CBDRM Training


Published on

Published in: Health & Medicine, Technology
  • Be the first to comment

  • Be the first to like this

No Downloads
Total views
On SlideShare
From Embeds
Number of Embeds
Embeds 0
No embeds

No notes for slide
  • Notes to Images (Top – Down)
    A family home destroyed in South Asia earthquake October 2005 - Srinagar, India-administered Kashmir. Amongst other items, FOCUS delivered tents and warm clothing here.
    Volunteers assisting with packing and loading of relief items for survivors of Cyclone Gafilo in Madagascar in 2004
    Transporting milk to school children in remote communities in northern Afghanistan is an incredible journey across mountains by lorry, boat (seen here) and donkeys
    FOCUS Partners with many international donors in its humanitarian work. In the Northeren Areas of Pakistan,in Gilgit and Chitral, USAID partnered with FOCUS to distribute humanitarian relief after sever flooding and mudslides left villages stranded without access to markets for food and other supplies
  • CBDRM Training

    1. 1.  To share roles and responsibilities of CERTs pre, during and post disaster.  To Strengthen CERTs’ understanding of DRR(Disaster Risk Reduction) in Natural & Man Made Disaster  Enrich community’s capacity and skills regarding SAR, First Aid, Fire fighting and Evacuation during emergency situation
    2. 2. A Community Emergency Response Team (CERT) is a dedicated team of volunteers that is organized and receives special training that enhances their ability to prepare for, respond to, recover from and mitigate against any emergency or disaster situation, within their specified area.
    3. 3. Structure of CERT CERT Command/Operational Group CERT Leader, CERT Asst. Leader & Group Leaders FOCUS PAKISTAN Technical Assistance First Aid Group Fire Fighting Group Search & Rescue Group Admin, Logistics & Communication Group LOCAL COUNCIL COORDINATOR
    4. 4. • ‘First responders’ at the local level in a crises situation • Regularly update the local leadership about activities and plans • Organize periodic simulations, drills and exercises • Assess risks and develop plans to mitigate risks and present to the Local leadership for approval and implementation
    5. 5. Disaster Risk Reduction  DRR is a term used for techniques that focus on preventing or minimizing the effects of disasters. (By: United Nation)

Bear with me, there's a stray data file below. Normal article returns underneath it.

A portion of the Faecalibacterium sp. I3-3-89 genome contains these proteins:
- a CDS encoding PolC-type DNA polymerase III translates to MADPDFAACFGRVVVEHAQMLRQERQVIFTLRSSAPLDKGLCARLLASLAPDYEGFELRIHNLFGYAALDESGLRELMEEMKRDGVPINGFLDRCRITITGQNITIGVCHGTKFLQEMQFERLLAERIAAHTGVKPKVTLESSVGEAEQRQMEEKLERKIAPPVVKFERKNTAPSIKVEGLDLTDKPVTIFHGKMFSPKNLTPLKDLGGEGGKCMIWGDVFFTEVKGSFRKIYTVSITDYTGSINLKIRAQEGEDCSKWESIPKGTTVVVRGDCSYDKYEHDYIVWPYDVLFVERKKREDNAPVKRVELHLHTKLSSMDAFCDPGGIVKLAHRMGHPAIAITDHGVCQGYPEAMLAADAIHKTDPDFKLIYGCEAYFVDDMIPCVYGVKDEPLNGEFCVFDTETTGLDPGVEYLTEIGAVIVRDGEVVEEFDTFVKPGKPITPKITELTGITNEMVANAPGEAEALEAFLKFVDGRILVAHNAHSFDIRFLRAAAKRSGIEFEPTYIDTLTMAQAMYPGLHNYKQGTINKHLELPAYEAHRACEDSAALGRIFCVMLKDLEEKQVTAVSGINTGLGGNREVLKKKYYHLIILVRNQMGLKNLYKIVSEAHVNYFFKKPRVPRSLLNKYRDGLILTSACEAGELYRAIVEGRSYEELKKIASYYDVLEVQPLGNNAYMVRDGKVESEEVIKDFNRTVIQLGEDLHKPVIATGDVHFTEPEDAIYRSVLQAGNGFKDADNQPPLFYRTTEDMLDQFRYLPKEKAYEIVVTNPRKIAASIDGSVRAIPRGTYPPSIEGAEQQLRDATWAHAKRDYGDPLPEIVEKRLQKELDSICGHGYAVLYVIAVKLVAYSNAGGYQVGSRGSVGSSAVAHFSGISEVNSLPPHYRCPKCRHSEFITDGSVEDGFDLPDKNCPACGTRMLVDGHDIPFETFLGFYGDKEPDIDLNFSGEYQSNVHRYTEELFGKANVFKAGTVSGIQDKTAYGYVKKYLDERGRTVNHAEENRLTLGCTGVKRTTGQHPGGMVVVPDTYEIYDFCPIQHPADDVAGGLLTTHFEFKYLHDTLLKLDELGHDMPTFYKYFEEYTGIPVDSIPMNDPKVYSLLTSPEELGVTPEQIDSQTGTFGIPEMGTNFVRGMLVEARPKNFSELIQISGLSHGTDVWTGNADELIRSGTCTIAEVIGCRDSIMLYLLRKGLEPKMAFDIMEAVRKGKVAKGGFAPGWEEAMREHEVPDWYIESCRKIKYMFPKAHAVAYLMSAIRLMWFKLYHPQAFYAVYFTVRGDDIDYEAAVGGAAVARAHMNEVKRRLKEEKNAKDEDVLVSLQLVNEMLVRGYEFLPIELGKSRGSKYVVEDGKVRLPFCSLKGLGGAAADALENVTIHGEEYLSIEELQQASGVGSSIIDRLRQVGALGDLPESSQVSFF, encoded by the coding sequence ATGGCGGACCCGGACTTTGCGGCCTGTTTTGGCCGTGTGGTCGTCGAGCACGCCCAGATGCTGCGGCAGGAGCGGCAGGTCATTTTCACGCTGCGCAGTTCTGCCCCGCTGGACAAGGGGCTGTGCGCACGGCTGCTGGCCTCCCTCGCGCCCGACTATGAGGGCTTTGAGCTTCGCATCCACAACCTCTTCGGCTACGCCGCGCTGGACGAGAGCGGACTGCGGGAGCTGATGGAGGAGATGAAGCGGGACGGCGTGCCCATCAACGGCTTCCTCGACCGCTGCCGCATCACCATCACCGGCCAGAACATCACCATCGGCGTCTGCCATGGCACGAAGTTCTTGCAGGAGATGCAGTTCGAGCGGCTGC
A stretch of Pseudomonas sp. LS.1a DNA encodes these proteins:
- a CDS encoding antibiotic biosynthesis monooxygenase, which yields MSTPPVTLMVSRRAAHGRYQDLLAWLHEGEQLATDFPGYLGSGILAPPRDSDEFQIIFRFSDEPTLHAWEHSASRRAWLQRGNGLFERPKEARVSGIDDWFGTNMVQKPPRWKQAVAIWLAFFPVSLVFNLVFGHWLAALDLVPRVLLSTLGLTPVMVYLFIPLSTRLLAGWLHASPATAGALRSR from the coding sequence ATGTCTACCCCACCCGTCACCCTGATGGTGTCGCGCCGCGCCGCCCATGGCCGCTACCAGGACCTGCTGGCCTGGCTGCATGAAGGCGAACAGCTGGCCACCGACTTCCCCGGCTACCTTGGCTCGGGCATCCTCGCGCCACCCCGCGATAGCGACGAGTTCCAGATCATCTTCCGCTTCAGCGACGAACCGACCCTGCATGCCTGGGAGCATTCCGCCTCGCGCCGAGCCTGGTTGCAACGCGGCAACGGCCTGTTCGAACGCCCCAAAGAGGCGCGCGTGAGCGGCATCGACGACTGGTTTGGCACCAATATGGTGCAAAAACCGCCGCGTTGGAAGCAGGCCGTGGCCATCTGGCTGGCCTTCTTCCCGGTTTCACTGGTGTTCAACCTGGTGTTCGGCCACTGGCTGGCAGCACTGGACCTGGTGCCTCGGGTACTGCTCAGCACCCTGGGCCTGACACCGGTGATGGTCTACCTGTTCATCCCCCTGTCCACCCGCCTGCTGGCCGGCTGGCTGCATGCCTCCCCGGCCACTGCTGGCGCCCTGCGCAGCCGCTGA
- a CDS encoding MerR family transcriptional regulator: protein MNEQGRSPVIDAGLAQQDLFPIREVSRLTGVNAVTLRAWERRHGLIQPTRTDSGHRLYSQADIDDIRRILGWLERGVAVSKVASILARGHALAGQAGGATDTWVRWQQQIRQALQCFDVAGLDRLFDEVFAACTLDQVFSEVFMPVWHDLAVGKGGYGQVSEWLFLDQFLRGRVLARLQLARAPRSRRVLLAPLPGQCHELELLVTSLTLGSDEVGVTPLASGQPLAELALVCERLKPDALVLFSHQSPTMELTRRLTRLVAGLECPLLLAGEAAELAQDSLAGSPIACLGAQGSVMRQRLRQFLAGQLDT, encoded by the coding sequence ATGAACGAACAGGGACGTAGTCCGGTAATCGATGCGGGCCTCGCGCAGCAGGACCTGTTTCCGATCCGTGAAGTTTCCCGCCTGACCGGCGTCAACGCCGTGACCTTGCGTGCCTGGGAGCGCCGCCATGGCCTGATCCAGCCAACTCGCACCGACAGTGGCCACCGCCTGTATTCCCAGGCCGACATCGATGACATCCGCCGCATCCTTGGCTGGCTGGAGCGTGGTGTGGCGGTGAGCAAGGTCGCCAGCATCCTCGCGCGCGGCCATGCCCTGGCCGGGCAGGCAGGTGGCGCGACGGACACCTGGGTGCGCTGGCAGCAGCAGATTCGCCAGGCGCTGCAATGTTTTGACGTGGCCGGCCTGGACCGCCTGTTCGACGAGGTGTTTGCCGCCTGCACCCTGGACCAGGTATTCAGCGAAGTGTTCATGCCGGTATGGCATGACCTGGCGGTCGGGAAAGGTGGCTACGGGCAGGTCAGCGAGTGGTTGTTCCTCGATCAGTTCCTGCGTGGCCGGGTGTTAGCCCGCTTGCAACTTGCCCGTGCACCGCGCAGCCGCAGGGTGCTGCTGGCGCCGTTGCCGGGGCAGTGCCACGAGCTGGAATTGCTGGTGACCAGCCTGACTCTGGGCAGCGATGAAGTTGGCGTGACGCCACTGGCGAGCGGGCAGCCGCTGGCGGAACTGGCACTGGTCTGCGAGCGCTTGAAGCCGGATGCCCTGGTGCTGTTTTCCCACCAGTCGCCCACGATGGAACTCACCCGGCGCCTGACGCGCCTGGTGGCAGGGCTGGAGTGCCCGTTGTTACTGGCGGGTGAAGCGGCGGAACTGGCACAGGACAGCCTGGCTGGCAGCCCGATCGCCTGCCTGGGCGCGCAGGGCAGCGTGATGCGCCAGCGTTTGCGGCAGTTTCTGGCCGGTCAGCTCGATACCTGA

6. 6. •EQ •Flood •Heavy Rain •Cyclone •Tsunami •Physical •Social •Attitudinal Reduction •Knowledge •Skills •Resources
    7. 7. Year Place Magnitude Impact 28th Jan, 2010 Landi, Korangi Shocks (2.5) No 4th Jan, 2010 Landi, Korangi Shocks No 22nd Dec, 2009 Landi, Korangi, Gulshan-e-Iqbal, Airport, Gulistan-e- Johar, Malir, Shah Fasial 1.5 (shocks) No 19th Dec, 2009 Landi, Korangi 1.6 (shocks) No 30th March, 2007 Clifton 2 (shocks) No 6th Sep, 2007 Clifton & Defence 2.9 (shocks) no 16th July, 2005 13th Aug, 2005 11th Oct, 2005 Karachi (Clifton, Gulshan-e-Iqbal & Defance) Shocks 1.5 (Shocks) 4 Pepole came out of their homs, office etc.
    8. 8. o “ Allah Bund” fault that passes through Shahbundar, Pakistan Steel Mills, run through eastern parts of the city and falls in Arabian Sea near Makran Coast. o “Runn of Kutchh” fault. o “Pubb fault” which end into Arabian Sea near Makran Coast and o Lower Dadu district near Surjani and falls in the vicinity of Karachi. Balochistan 800 Km 36 Km Sindh 210 Km Karachi Prone To Earthquake
    9. 9. Heavy Rain Cause by
    10. 10. Year Place Impact 18th July, 09 Karachi Deaths, Roads were over flowed, electricity & water network collapsed, property damaged, addutisment boards fallen down on roads 5th to 13th Aug, 08 Karachi Roads were effected 30th July, 08 Karachi KESC Network failed, 2 killed 27th June, 07 Karachi 5 people were killed including children, houses damaged, Roads were effected 11th Aug, 07 Karachi (Korangi) 29 death including children & women houses were collapsed. 30th -31st July, 06 Karachi Roads were over flowed, electricity & water network collapsed
    11. 11.  Injuries & Losses of Life  Environmental Destruction  Health Related Issues  Communication Destruction  Agriculture destruction  Economical Destructions
    12. 12.  Do NOT keep valuable items and appliances in your basement. They could get ruined during a flood.  Have insurance.  Develop an emergency survival kit..  Make sure your fuse box (or main breaker) and utility meters are raised above the flood level in your home. Water and electricity should not be mixed.
    13. 13.  Raise your valuables items to higher ground if you have time, but if the water has reached 2 feet.  Shut off all utilities  Don’t attempt to swim or walk through flowing flood waters  Don’t attempt to drive through the flooded area  Don’t go near electrical wires or power lines.
    14. 14. • Seek necessary medical care at the nearest hospital or clinic.  Contaminated flood waters lead to a greater possibility of infection.  Severe injuries will require medical attention. • Help a neighbor s • Avoid to go disaster areas  Checked roof leakages